Evolutionary factors leave their imprint across all life processes; one core event is the organization of the brain. Brains vary with species, with taxa; linking a conception of evolution with brain function required a conception of the nervous system, its core outline, variation and common themes (Swanson, 2000).
The nineteenth-century British neurologist J. Hughlings Jackson formulated a conception of the nervous system that places the brain within evolution; the brain is understood in terms of levels of function. The neocortex represented a crowning achievement, increasing the range of action.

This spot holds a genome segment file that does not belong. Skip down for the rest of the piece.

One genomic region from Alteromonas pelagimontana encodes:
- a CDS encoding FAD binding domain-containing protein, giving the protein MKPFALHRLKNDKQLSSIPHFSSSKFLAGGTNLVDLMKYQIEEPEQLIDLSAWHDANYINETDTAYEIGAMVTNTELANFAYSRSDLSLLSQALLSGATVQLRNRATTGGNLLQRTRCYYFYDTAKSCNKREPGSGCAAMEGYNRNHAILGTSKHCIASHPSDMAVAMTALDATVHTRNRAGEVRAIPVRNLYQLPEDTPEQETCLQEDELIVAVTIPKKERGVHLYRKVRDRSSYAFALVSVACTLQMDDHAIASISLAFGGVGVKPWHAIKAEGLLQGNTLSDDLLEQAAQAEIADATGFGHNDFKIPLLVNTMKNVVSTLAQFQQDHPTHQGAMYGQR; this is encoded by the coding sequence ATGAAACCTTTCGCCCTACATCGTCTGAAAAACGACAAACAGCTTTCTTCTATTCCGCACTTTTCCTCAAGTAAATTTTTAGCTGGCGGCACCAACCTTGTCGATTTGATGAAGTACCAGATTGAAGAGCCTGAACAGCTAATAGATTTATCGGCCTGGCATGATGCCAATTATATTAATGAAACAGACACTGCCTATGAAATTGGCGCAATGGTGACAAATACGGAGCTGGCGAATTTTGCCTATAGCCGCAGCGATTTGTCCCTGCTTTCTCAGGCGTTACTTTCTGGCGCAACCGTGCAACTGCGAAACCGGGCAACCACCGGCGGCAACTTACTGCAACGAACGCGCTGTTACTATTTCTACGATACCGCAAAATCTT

This was, of course, understood for some time; Jackson's conception of the nervous system in the nineteenth century had cortical tissue, the evolutionary mantle of the brain, underlying the selection of options, in which brainstem sites carried out the basic functions. Devolution of function, typically for Jackson, was linked to forebrain damage, thereby limiting capacity and reducing behavioral options; what evolved was the range of opportunities that reflects the corticalization of function.
Of course, the mantle of progress with corticalization of function was at the center of an egocentric human conception of evolution, with social bonds, social history, human invention, rational decision forming being the pillars of social ascent. The march of progress was the conception, both in terms of biological and cultural evolution.